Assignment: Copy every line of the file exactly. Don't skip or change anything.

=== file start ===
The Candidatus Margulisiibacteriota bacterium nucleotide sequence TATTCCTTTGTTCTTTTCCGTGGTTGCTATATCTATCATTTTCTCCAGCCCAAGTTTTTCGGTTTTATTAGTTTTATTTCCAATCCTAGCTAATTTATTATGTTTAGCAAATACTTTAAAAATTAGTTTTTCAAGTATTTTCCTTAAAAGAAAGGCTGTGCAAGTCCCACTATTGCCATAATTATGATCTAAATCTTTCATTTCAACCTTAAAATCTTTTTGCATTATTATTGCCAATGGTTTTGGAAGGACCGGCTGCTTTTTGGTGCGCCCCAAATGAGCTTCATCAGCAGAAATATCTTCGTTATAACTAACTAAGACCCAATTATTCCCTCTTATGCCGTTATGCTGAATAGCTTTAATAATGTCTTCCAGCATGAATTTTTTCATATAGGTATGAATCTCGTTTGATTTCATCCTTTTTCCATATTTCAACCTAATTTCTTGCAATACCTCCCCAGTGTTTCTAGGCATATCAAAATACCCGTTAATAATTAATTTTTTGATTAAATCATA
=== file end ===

The Candidatus Margulisiibacteriota bacterium nucleotide sequence TATTCCTTTGTTCTTTTCCGTGGTTGCTATATCTATCATTTTCTCCAGCCCAAGTTTTTCGGTTTTATTAGTTTTATTTCCAATCCTAGCTAATTTATTATGTTTAGCAAATACTTTAAAAATTAGTTTTTCAAGTATTTTCCTTAAAAGAAAGGCTGTGCAAGTCCCACTATTGCCATAATTATGATCTAAATCTTTCATTTCAACCTTAAAATCTTTTTGCATTATTATTGCCAATGGTTTTGGAAGGACCGGCTGCTTTTTGGTGCGCCCCAAATGAGCTTCATCAGCAGAAATATCTTCGTTATAACTAACTAAGACCCAATTATTCCCTCTTATGCCGTTATGCTGAATAGCTTTAATAATGTCTTCCAGCATGAATTTTTTCATATAGGTATGAATCTCGTTTGATTTCATCCTTTTTCCATATTTCAACCTAATTTCTTGCAATACCTCCCCAGTGTTTCTAGGCATATCAAAATACCCGTTAATAATTAATTTTTTGATTAAATCATA